Ahmed Afzaal’s recent piece in The Chronicle, “Grading and its Discontents,” touches on a dynamic hot topic in higher education, student obsession with “the grade.” Afzaal presents several key arguments aimed at distinguishing performance grades from actual learning. He rightfully illustrates how peers, parents, and pre-college schooling have shaped this grade-oriented mentality, but we ought to also consider how the environment of higher education enables it. Too often classrooms reinforce the goals of the individual; students are held to individual expectations and assessed on individual performance. Certainly group activities may temporarily expand responsibility beyond the student to multiple members of class, but this is rarely tied to the overall purpose of the course. What is lacking is a sense of camaraderie.
Imagine a major league baseball team. Individual players are assessed in a variety of statistical categories: earned run average, home runs, on base percentage, innings pitched, etc. These statistics serve individual player goals for free agency, salary arbitration, and promotion from the minors to the majors. But what happens when a team is making a run for the playoffs? The only statistic that matters is team wins. All of a sudden the individual goals are not the driving force of the players. Clenching a wild card spot, knocking off a division rival team, and winning the Pennant and World Series are now the aspiration for all members of the team, something special and uniquely shared within the group. There is camaraderie in this pursuit and it brings out the best in players.
Imagine a non-profit organization’s devotion to a measure on an upcoming election ballot. The stakes are high. The amount of work required to have an edge is endless. There are no 40-hour work weeks. Late nights, creativity, teamwork, and resourcefulness are required. The members of this team develop camaraderie through the collective experience. The push leading up to the election resembles a semester course: the timeline may be limited but the outcomes will be lasting.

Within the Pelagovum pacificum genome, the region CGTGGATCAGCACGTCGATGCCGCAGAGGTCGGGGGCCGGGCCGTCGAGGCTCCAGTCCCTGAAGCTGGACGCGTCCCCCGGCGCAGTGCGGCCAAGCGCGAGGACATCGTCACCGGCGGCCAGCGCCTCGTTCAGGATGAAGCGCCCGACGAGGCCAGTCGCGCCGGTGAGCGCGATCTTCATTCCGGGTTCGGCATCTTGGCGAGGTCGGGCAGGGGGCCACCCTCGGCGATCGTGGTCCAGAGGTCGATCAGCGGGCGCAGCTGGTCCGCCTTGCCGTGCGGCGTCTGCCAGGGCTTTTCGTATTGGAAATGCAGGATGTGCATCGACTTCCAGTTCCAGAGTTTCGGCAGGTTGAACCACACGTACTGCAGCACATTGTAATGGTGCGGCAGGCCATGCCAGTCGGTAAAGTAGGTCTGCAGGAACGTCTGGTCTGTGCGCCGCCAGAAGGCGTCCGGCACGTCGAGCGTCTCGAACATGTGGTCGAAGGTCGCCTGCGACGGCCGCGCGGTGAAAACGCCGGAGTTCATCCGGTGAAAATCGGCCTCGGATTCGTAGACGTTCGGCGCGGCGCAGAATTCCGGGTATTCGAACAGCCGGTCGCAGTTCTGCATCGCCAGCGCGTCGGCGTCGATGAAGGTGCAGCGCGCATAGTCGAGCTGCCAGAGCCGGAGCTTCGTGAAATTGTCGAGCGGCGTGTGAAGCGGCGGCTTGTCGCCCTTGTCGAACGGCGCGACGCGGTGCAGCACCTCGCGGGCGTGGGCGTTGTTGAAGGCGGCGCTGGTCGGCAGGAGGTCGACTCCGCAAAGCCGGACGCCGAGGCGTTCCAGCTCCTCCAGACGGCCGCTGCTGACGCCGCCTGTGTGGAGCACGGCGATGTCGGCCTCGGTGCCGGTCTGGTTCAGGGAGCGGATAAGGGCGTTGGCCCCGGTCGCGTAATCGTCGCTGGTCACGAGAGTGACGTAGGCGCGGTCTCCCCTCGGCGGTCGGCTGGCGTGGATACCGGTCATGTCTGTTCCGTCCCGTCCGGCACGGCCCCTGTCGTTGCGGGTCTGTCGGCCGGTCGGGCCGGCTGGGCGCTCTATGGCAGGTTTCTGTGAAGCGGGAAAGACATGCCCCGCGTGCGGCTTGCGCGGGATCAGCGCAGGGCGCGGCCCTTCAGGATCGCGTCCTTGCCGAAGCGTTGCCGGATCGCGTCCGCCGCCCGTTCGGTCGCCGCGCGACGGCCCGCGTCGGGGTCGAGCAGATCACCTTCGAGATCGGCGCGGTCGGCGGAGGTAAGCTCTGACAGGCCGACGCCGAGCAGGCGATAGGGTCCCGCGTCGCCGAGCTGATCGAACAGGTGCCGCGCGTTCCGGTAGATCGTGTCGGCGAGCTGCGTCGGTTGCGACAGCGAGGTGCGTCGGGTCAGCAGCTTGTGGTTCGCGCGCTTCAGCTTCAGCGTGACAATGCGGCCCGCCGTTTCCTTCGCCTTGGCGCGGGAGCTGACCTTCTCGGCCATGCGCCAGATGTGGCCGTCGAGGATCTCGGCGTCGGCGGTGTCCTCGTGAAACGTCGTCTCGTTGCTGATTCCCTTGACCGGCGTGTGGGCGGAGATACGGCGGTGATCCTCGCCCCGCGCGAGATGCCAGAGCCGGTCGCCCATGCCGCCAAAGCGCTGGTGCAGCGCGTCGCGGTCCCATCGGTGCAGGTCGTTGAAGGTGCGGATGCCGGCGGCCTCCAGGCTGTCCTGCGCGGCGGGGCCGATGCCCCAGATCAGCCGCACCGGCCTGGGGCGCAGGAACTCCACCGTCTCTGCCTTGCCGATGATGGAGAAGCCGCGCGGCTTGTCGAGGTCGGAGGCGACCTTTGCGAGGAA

So how do we create this environment in the classroom? First we have to convince students that the stakes are much higher than grades. There are a number of ways to accomplish this: current events, service learning, community outreach, simulations, games, undergraduate research, etc. If students buy into the outcomes of these goals, then they will have a purpose in the class other than “the grade.” A second step is to show students that their semester in the class is a unique experience. When curricular courses are taught by professors the same way each time, there is nothing special about being in a particular section in a given semester. I’m not saying that professors have to start completely from scratch. Framing a course around an unique objective can help students bond and place their efforts into something far greater than their individual pursuits.